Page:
Telling your Story & Poverty Porn

 

If you work in the non-profit environment you are always looking for relevance.  Whether is by crunching numbers to come up with those digits and percentages that show the “impact” you have in the community you serve and / or by learning about the stories and people using your services.

Inevitably, you come up with a story to explain what that number or situation means and why is important that YOU as a potential donor, invest money / time /skills to support it.

As someone working to develop platforms to share information, programs and to drive fundraising opportunities; every day I am faced with the decision of HOW to tell my stories in a respectful, fair and inspiring way.

Non-Profit Quarterly shared an article a few weeks ago about Ethical Ways To Tell a Story that hit many nails on the head especially when noting that in an effort to convey a desperate situation, non-profits often times tell desperate stories portraying themselves as the “heroes”.

While I am not negating that many of the individuals we serve may have terrible situations, we make the decision of reducing them to their problems and often times we perpetuate stereotypes and cultural biases (Blacks are poor, Latinos are undocumented, homeless people are drug addicts, etc).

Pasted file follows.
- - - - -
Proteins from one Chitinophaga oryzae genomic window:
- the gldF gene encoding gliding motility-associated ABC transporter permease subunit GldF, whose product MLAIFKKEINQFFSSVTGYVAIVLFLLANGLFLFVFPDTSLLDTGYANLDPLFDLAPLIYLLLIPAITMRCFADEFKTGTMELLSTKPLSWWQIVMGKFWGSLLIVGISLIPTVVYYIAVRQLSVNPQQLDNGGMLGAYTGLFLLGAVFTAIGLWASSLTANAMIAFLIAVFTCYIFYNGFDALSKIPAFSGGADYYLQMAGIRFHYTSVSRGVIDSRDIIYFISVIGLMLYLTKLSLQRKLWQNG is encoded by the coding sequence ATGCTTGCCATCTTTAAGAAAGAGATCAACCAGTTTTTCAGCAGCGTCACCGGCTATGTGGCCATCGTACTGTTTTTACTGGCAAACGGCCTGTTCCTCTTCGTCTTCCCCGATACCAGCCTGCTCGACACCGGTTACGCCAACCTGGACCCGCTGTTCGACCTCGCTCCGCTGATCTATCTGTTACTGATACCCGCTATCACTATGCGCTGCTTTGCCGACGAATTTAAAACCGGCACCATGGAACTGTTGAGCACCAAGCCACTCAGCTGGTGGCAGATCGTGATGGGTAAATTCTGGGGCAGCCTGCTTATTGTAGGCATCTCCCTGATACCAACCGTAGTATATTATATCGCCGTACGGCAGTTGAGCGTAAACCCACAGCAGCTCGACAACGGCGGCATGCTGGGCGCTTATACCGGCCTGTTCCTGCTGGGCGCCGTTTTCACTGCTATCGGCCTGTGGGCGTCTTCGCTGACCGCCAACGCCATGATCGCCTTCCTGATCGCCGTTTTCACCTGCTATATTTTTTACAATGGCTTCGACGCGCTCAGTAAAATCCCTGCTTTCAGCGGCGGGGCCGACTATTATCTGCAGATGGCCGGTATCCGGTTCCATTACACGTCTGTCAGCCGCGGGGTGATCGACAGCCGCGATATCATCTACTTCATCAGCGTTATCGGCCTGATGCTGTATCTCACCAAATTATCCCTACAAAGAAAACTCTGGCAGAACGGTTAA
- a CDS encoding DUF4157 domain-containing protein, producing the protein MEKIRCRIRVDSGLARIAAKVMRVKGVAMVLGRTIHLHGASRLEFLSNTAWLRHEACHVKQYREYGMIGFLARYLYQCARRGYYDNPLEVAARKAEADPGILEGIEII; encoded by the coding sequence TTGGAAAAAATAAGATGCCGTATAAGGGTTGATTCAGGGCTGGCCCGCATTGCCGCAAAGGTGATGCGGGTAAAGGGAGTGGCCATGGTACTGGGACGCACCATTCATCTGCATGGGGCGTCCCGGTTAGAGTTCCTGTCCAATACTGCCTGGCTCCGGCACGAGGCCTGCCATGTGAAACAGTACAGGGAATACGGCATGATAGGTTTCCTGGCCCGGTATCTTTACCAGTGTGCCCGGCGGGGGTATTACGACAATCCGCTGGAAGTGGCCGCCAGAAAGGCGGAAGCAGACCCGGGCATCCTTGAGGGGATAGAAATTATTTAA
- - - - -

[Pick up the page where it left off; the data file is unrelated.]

When we reduce individuals to a desperate case, we take away everything that is special about that person, his/her inspiration, successes and a more comprehensive view of reality that is relatable.

“POVERTY PORN” is what One.org calls it.

We all know what it means because we have seen it.  The larger problem with it is that it empowers the wrong person and it misrepresents the problems.  Disparities, Poverty, are all consequences of a system and they can not be solved by donations but by social movements.

When we represent ourselves as the “saviors” instead of the “partners” in a success story we are limiting donors in their capabilities as activists and agents of change.

Unfortunately, it is proven that POVERTY PORN works, so is up to us, non-profit voices to decide what is the ethical thing to do.  I am personally trying to stay away from this narrative and work on reflecting the voices of the people we serve, not impose our voices on their faces.

Today, I join the #STOPTHEPITY movement and I challenge you to do the same.

MAMA HOPE does a great job of helping us see the world through connections & hope

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2 Comments on “Telling your Story & Poverty Porn

  1. Pingback: License To Be Your Best Self: If you can afford it, read the right book, attend the key event, etc. – Gilda (Gigi) Pedraza

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